The Washington PostDemocracy Dies in Darkness

Opinion In Senegal, women’s bodies have become a political battleground

A man walks past graffiti which says: “Justice For Adji Sarr” and “No To Rape” in Dakar on March 18, 2021. (John Wessels/AFP/Getty Images)

Marame Gueye is an associate professor of African and African diaspora literatures at East Carolina University.

In Senegal, the politicization of the alleged rape of Adji Sarr, a 21-year-old masseuse, by Ousmane Sonko, a popular opposition leader, has led to widespread protests that have left an estimated 11 people dead, hundreds wounded, dozens arrested and businesses — mostly French-owned — destroyed.

Sonko, a 46-year-old member of parliament and a major challenger to President Macky Sall, is accused of raping Sarr on a visit to a massage parlor at night and in the middle of a pandemic curfew, to ease what he claims to be a medically diagnosed acute back pain. The demonstrators — mostly young men — who support Sonko, and Sonko himself, claim that the allegations are politically motivated and deny them.

While Senegal is often lauded as a beacon of democracy in West Africa, the protests and polarization around the rape charge lay bare the stark reality that women and youth sit at the margins of this democracy. Senegal is a patriarchal country where women and young people, who respectively constitute about 52 percent and 60 percent of the population, constantly fight for their right to be heard.

From the outset, Sonko received the support of public opinion and leading intellectuals, who called him an “honest” family man. Media commentators and prominent artists implied that all men have engaged in some form of sexual libertinage. On a popular majority-male talk show, guests drew on the argument, used by many Senegalese men without evidence, that women use rape to get back at men. This male solidarity undermines the voices of rape victims in Senegal, where rape was only a misdemeanor until January 2020, when — thanks to years of hard work by women’s organizations — a law was finally signed to make it a crime.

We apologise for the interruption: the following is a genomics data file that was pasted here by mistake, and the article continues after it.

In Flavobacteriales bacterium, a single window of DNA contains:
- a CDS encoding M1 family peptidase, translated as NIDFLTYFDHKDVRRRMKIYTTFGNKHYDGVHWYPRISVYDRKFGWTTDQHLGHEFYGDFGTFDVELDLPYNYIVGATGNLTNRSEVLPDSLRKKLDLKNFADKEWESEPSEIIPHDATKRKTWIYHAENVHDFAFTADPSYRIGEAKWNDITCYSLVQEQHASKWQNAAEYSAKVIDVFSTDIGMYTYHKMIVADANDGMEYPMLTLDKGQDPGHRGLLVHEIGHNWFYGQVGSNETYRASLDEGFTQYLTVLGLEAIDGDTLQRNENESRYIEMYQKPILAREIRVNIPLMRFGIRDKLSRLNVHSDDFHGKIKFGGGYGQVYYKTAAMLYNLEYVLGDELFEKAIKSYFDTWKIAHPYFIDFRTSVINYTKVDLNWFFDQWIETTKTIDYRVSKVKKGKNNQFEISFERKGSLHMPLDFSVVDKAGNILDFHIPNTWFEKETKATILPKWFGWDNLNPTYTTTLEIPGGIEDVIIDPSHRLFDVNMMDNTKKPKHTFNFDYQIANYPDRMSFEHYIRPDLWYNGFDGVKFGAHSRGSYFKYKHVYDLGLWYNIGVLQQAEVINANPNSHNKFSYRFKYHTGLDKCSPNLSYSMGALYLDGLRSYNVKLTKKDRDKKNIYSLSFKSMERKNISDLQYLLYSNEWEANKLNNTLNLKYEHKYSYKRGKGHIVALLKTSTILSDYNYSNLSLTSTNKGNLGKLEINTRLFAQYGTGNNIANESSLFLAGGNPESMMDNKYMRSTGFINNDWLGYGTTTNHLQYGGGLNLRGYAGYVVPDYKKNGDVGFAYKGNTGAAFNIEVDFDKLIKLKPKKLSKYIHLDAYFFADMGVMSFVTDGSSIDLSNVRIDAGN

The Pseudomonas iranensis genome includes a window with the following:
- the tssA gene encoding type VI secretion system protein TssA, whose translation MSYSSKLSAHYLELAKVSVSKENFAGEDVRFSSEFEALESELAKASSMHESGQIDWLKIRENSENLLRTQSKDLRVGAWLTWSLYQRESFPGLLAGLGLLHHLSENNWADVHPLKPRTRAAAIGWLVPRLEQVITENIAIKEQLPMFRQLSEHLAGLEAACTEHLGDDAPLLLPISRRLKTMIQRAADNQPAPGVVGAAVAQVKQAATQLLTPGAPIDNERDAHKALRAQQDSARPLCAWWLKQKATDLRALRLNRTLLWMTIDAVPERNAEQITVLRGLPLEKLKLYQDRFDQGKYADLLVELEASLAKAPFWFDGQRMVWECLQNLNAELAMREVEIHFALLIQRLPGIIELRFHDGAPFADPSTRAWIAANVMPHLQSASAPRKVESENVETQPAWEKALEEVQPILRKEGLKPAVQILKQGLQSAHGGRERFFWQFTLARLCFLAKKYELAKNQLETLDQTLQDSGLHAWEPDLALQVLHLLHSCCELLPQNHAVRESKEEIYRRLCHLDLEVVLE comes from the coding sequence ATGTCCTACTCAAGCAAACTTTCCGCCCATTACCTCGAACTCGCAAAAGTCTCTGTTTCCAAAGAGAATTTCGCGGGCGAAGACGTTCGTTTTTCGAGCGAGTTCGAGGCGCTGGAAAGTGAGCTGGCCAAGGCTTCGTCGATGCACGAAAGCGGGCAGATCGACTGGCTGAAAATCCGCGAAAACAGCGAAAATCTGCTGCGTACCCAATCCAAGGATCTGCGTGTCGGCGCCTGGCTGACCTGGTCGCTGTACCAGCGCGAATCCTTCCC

Sarr, on the other hand, has been met with a very different response. Her modest family background and past mistakes are used to claim she has a propensity to lie. She went silent initially, which was seen by many as confirmation that she was a liar. Finally, accompanied with her lawyers, she broke her silence on Wednesday. But public opinion dismissed her right to speak, citing inconsistencies in her speech.

Her public debasement contrasts with how the country treated the disappearance of another Senegalese woman earlier this year. Diary Sow, a 20-year-old prodigy whose academic excellence earned her a scholarship to a prestigious high school in France, vanished in Paris in January. Her pictures blanketed social media, and a search was organized by the Senegalese diaspora in France. People prayed for her safe return, and she eventually turned up safe. The contrast highlights the class disparities in Senegal and underscores who has the right to security and who does not.